How to easily turn your old washing machine into a water powered generator

In a situation where society has collapsed and life as we know it no longer exists, you’ll have to get very creative if you want to restore some semblance of normalcy to your life.

One modern convenience that will be sorely missed right away is electricity. We have become so accustomed to flicking a light switch or turning on appliances that it’s second nature. Most of us have never had to experience a day without electricity, with the exception of temporary outages.

In preparing for the day when society no longer functions, many people will rely a great deal on solar-powered gear to get them by. While many solar-powered items, from radios  to foldable solar panels that you can use to power electronic devices, are great — wouldn’t it be ideal to have an actual power generator? And wouldn’t it be even better to have a generator that does not rely on gasoline or diesel fuel, both of which will also largely disappear (or be commandeered) when stuff hits the fan?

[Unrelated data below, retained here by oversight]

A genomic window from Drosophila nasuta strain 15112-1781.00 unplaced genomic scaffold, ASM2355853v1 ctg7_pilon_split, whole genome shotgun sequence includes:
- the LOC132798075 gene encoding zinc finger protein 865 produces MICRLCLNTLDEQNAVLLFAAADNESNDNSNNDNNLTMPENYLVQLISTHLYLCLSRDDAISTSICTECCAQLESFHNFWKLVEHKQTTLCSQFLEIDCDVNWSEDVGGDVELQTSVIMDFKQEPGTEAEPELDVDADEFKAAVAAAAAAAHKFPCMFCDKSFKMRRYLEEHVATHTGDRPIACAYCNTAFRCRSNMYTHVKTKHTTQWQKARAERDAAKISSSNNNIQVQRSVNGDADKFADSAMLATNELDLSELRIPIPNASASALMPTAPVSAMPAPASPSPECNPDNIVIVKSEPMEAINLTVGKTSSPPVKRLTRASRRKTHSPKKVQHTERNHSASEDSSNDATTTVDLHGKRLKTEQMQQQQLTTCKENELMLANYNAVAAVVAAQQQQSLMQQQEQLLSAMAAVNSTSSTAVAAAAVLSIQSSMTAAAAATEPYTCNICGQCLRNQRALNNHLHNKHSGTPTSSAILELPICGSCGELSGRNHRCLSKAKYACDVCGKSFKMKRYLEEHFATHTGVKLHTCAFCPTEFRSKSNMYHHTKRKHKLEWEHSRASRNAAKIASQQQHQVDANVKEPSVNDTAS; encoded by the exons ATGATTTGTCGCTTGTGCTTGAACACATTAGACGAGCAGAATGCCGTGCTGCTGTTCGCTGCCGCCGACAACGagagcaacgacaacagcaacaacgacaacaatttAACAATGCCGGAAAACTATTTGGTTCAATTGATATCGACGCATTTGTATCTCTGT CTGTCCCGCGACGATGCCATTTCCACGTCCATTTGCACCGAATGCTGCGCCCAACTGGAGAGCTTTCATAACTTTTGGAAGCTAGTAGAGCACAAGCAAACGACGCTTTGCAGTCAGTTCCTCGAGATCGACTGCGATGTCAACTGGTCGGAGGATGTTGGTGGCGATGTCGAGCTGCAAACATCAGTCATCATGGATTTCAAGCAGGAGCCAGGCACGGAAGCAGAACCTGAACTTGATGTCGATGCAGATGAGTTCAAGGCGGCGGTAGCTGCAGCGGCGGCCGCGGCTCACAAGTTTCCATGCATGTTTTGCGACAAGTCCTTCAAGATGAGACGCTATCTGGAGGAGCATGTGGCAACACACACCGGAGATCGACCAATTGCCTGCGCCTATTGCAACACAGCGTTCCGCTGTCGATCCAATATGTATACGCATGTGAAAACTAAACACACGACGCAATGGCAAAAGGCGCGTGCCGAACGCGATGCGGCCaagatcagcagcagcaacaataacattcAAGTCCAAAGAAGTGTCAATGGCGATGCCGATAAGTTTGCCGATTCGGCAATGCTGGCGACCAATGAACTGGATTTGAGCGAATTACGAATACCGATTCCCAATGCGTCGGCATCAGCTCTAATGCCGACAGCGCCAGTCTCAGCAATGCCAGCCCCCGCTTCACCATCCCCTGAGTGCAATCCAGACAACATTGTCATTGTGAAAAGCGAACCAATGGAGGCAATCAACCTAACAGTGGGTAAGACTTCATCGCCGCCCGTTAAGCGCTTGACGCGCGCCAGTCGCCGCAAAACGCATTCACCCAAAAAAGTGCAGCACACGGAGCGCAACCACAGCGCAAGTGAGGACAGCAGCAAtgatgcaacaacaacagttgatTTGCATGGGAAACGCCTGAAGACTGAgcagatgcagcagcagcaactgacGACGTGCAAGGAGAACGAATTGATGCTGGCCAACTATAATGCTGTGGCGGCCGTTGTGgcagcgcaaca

The maker of the video below shows, step-by-step, how to make a water-powered generator sufficient to power a small dwelling from parts stripped out of an old washing machine. If you’ve got a bugout location pre-selected, or if you’ve got a supply of running water on property where you currently live, this is a very viable option. (RELATED: Read  Grid Down? 6 Ways To Cook When There’s Absolutely No Electricity.)

As you can see in the video, you’ll need to make sure the washing machine’s rotors underneath still turn freely; if they do, then you’re well on your way to constructing your own water-powered generator. And, the best thing is, you can pick up a used washing machine just about anywhere, for not a lot of money.

It’s simple, effective, and best of all, it will produce power continually, as long as the mechanical parts function and as long as the water supply lasts. While you’ll still miss a lot of the modern appliances and conveniences of your former life, imagine what you can do with your own source of power when times get tough. Get more prepping ideas at

Check out the video and get started building yourself some electrical power “insurance” for when times get bad:


J.D. Heyes is a senior writer for and, as well as editor of The National Sentinel.